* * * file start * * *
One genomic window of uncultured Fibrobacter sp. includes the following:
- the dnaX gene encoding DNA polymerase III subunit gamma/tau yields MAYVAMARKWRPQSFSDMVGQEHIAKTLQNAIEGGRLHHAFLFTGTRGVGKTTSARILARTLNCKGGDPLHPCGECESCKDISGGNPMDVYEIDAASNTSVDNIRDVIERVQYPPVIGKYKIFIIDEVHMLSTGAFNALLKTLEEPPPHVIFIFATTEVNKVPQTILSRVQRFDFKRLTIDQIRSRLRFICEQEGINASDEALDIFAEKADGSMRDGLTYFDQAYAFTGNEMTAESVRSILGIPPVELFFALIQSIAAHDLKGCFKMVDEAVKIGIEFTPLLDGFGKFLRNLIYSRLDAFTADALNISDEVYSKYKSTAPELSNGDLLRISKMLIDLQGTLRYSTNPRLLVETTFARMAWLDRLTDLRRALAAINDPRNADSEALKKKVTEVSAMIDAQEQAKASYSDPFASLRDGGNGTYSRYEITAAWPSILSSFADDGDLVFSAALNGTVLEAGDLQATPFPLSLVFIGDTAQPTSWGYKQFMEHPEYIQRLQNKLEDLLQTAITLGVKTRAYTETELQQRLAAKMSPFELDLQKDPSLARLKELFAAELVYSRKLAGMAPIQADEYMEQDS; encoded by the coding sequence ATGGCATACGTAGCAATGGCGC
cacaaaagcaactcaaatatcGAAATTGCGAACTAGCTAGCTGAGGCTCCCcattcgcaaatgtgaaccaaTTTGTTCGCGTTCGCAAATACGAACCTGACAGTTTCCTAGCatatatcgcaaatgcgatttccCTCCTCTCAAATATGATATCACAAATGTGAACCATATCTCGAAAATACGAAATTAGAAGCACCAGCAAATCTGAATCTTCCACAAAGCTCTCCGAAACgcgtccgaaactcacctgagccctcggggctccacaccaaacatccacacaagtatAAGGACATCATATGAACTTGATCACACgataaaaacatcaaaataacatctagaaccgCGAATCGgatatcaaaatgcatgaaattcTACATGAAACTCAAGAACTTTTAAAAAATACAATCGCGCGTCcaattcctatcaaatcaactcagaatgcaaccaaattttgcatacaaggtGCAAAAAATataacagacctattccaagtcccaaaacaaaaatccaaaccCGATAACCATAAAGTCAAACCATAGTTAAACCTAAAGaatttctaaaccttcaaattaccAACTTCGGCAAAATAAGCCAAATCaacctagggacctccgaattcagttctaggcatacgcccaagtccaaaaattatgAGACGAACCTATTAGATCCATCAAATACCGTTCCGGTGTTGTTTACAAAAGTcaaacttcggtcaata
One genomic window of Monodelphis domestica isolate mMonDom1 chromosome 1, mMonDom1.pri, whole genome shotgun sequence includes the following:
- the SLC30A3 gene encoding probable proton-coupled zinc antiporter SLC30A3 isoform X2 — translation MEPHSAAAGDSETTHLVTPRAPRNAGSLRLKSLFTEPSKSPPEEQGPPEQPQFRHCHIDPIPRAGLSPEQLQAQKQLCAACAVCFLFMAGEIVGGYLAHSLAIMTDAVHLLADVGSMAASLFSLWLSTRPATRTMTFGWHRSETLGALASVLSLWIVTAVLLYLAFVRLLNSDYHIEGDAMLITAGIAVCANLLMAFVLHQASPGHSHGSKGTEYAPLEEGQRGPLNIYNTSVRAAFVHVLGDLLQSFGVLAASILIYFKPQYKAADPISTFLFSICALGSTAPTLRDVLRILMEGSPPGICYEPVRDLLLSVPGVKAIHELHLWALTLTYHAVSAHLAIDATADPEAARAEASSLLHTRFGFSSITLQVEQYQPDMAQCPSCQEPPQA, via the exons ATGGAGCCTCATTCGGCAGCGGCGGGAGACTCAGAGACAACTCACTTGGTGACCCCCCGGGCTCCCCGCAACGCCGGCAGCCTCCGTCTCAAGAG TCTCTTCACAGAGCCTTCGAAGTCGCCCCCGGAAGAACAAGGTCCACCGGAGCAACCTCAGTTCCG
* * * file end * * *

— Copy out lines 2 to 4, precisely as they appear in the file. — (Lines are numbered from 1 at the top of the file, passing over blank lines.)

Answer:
- the dnaX gene encoding DNA polymerase III subunit gamma/tau yields MAYVAMARKWRPQSFSDMVGQEHIAKTLQNAIEGGRLHHAFLFTGTRGVGKTTSARILARTLNCKGGDPLHPCGECESCKDISGGNPMDVYEIDAASNTSVDNIRDVIERVQYPPVIGKYKIFIIDEVHMLSTGAFNALLKTLEEPPPHVIFIFATTEVNKVPQTILSRVQRFDFKRLTIDQIRSRLRFICEQEGINASDEALDIFAEKADGSMRDGLTYFDQAYAFTGNEMTAESVRSILGIPPVELFFALIQSIAAHDLKGCFKMVDEAVKIGIEFTPLLDGFGKFLRNLIYSRLDAFTADALNISDEVYSKYKSTAPELSNGDLLRISKMLIDLQGTLRYSTNPRLLVETTFARMAWLDRLTDLRRALAAINDPRNADSEALKKKVTEVSAMIDAQEQAKASYSDPFASLRDGGNGTYSRYEITAAWPSILSSFADDGDLVFSAALNGTVLEAGDLQATPFPLSLVFIGDTAQPTSWGYKQFMEHPEYIQRLQNKLEDLLQTAITLGVKTRAYTETELQQRLAAKMSPFELDLQKDPSLARLKELFAAELVYSRKLAGMAPIQADEYMEQDS; encoded by the coding sequence ATGGCATACGTAGCAATGGCGC
cacaaaagcaactcaaatatcGAAATTGCGAACTAGCTAGCTGAGGCTCCCcattcgcaaatgtgaaccaaTTTGTTCGCGTTCGCAAATACGAACCTGACAGTTTCCTAGCatatatcgcaaatgcgatttccCTCCTCTCAAATATGATATCACAAATGTGAACCATATCTCGAAAATACGAAATTAGAAGCACCAGCAAATCTGAATCTTCCACAAAGCTCTCCGAAACgcgtccgaaactcacctgagccctcggggctccacaccaaacatccacacaagtatAAGGACATCATATGAACTTGATCACACgataaaaacatcaaaataacatctagaaccgCGAATCGgatatcaaaatgcatgaaattcTACATGAAACTCAAGAACTTTTAAAAAATACAATCGCGCGTCcaattcctatcaaatcaactcagaatgcaaccaaattttgcatacaaggtGCAAAAAATataacagacctattccaagtcccaaaacaaaaatccaaaccCGATAACCATAAAGTCAAACCATAGTTAAACCTAAAGaatttctaaaccttcaaattaccAACTTCGGCAAAATAAGCCAAATCaacctagggacctccgaattcagttctaggcatacgcccaagtccaaaaattatgAGACGAACCTATTAGATCCATCAAATACCGTTCCGGTGTTGTTTACAAAAGTcaaacttcggtcaata
One genomic window of Monodelphis domestica isolate mMonDom1 chromosome 1, mMonDom1.pri, whole genome shotgun sequence includes the following: